May 10, 2012
Qualcomm products mentioned within this post are offered by Qualcomm Technologies, Inc. and/or its subsidiaries.
Selling a smartphone is no longer just about the hardware or operating system. Consumers want to know how many apps your phone can access – and what they are. To build a compelling app offering, it helps to have a ton of developers willing to partner.
That can be tough, especially if your operating system is new. Developers are taking a risk by building an app before there’s anyone to buy it. Here’s how some of the biggest mobile movers and shakers are trying to woo developers into creating compelling apps.
Earlier this week Research in Motion (RIM) unveiled their new operating system, BlackBerry 10. The OS is a complete refresh from previous efforts and early reports are overall upbeat. But BlackBerry 10 has no backwards compatibility, so apps written for previous versions will have to be completely re-written.
To convince developers to do that, RIM is offering:
Free Handsets: RIM will distribute 2,000 development handsets running a non-final version of the BlackBerry 10 to select developers. Once commercial devices with final BlackBerry 10 OS become available, developers will be able to trade in their development devices for commercial products.
Cash! RIM is guaranteeing developers $10,000 per BlackBerry 10 app, with a few stipulations. The apps must pass RIM’s quality test, and must also have generated $1,000 via RIM’s app market. If both these requirements are met, RIM guarantees that after one year each app will earn at least $10,000 in revenue. If the app falls short, RIM will make up the difference.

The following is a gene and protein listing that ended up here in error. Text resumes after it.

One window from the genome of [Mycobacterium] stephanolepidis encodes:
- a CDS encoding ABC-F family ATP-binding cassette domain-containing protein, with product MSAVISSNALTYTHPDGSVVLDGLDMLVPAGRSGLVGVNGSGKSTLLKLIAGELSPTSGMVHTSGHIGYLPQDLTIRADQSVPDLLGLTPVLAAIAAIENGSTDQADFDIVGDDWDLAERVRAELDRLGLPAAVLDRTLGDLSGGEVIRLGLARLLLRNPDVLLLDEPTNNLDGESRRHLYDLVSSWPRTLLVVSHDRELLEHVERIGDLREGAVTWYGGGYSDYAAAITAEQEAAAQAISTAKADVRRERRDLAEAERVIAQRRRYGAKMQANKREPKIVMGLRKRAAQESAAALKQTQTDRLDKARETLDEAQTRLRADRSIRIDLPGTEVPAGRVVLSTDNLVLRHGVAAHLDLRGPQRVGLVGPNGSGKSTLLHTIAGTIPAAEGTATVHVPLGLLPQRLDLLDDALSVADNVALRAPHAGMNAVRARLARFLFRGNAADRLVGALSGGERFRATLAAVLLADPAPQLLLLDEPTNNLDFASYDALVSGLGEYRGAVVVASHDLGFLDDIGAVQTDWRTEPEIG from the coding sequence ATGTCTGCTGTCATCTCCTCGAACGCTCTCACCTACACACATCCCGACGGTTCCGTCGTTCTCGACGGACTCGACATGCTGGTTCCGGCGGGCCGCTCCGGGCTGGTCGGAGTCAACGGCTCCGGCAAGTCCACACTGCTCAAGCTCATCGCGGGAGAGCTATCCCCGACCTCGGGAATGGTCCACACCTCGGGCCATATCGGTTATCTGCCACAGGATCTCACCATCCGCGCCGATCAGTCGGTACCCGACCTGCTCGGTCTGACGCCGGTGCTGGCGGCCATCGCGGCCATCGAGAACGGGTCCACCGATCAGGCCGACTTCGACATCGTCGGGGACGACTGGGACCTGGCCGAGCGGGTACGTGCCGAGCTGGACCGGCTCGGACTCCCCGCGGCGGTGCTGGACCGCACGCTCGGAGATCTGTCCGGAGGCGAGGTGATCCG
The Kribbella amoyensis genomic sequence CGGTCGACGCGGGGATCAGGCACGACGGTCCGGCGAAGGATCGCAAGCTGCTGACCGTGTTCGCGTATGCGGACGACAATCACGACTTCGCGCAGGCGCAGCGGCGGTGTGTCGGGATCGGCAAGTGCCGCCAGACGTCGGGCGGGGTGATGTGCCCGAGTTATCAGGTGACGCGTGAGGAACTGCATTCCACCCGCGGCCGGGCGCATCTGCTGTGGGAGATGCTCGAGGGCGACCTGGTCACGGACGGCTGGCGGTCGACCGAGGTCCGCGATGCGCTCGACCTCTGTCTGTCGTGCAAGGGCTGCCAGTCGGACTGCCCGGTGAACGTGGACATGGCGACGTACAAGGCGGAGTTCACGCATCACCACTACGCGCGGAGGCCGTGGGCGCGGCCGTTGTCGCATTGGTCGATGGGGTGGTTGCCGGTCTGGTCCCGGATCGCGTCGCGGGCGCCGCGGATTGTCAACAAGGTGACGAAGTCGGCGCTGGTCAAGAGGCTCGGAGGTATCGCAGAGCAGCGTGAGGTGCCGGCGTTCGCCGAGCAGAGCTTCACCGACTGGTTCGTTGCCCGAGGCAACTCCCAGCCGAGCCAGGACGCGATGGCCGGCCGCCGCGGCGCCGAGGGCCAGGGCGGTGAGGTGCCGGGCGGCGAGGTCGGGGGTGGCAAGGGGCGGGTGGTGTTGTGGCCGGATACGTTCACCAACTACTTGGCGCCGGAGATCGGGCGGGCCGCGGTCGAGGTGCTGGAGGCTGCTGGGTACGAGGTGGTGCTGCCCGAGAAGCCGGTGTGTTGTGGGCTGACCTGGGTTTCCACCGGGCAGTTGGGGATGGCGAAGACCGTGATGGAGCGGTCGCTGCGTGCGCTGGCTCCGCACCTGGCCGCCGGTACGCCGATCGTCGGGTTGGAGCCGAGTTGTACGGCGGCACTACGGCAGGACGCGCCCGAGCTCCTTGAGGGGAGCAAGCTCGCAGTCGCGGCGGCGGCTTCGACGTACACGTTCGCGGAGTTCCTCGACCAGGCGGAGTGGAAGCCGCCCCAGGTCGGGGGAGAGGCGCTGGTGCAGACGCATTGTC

Microsoft’s Windows Phone is a relatively new player in the smartphone space, only having been on the market since 2010. So far, Windows Phone offers roughly 70,000 apps, compared to Apple's 500,000 and Android's 450,000, according to PC World. How Microsoft plans to increase that number:
Google’s Android is in a comfortable spot, with 51% of the smartphone market. But they’re still working hard to win over developers:
Free Devices: Google I/O is a developer conference designed to showcase Google goodies, but it’s also a gold mine for free swag. At the 2010 conference, Google treated each one of the more than 4,000+ attendees to either a Motorola Droid or an HTC Nexus One. Last year’s conference grew to 5,000 attendees and each one walked away with a Samsung Galaxy Tab 10.1. In 2010, Google gave out a whopping 10,000 Google TVs to developers creating Android apps for the TV.